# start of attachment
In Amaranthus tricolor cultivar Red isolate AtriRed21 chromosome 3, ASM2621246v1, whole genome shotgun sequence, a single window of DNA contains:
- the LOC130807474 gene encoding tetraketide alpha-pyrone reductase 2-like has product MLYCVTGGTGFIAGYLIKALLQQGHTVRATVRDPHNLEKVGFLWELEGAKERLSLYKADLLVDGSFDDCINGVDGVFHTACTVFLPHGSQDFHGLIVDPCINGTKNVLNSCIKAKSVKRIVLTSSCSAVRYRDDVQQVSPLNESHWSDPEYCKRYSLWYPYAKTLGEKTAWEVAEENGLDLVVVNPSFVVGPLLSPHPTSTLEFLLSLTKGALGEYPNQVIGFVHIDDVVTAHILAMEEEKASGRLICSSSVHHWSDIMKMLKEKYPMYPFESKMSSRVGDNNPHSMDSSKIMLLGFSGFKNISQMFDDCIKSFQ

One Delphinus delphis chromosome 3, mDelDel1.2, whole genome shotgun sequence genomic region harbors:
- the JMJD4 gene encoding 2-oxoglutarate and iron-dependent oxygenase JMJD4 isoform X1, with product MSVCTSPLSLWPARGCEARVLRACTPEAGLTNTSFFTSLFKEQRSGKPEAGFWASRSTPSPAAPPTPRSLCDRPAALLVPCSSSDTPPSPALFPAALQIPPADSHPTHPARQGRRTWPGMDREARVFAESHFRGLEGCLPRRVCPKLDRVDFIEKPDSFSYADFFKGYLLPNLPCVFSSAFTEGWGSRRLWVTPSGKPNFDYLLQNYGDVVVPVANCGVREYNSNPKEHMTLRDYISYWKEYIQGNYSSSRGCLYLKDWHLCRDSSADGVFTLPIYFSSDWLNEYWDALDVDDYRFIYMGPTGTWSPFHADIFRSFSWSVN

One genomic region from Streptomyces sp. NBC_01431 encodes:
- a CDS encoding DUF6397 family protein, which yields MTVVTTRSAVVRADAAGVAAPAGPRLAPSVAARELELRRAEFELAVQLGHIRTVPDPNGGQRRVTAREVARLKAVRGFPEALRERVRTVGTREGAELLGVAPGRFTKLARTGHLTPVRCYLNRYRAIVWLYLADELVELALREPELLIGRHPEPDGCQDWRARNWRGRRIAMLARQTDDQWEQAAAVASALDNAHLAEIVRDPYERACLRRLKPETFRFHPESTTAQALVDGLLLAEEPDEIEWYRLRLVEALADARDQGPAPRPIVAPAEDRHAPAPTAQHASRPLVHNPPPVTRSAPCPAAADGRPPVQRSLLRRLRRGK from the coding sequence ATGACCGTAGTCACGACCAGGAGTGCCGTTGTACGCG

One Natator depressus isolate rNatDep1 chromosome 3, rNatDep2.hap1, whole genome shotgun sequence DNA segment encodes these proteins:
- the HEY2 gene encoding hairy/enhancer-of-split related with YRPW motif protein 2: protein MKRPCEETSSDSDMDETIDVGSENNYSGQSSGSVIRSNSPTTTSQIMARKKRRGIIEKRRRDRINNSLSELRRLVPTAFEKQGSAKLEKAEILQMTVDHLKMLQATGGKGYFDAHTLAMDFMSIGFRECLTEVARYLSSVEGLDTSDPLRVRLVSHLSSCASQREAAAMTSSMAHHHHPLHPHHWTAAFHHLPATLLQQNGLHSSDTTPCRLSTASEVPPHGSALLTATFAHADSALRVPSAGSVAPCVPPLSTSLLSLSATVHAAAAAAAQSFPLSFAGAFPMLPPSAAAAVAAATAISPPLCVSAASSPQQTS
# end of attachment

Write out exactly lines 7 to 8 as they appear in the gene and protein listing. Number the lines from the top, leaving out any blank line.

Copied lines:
One Natator depressus isolate rNatDep1 chromosome 3, rNatDep2.hap1, whole genome shotgun sequence DNA segment encodes these proteins:
- the HEY2 gene encoding hairy/enhancer-of-split related with YRPW motif protein 2: protein MKRPCEETSSDSDMDETIDVGSENNYSGQSSGSVIRSNSPTTTSQIMARKKRRGIIEKRRRDRINNSLSELRRLVPTAFEKQGSAKLEKAEILQMTVDHLKMLQATGGKGYFDAHTLAMDFMSIGFRECLTEVARYLSSVEGLDTSDPLRVRLVSHLSSCASQREAAAMTSSMAHHHHPLHPHHWTAAFHHLPATLLQQNGLHSSDTTPCRLSTASEVPPHGSALLTATFAHADSALRVPSAGSVAPCVPPLSTSLLSLSATVHAAAAAAAQSFPLSFAGAFPMLPPSAAAAVAAATAISPPLCVSAASSPQQTS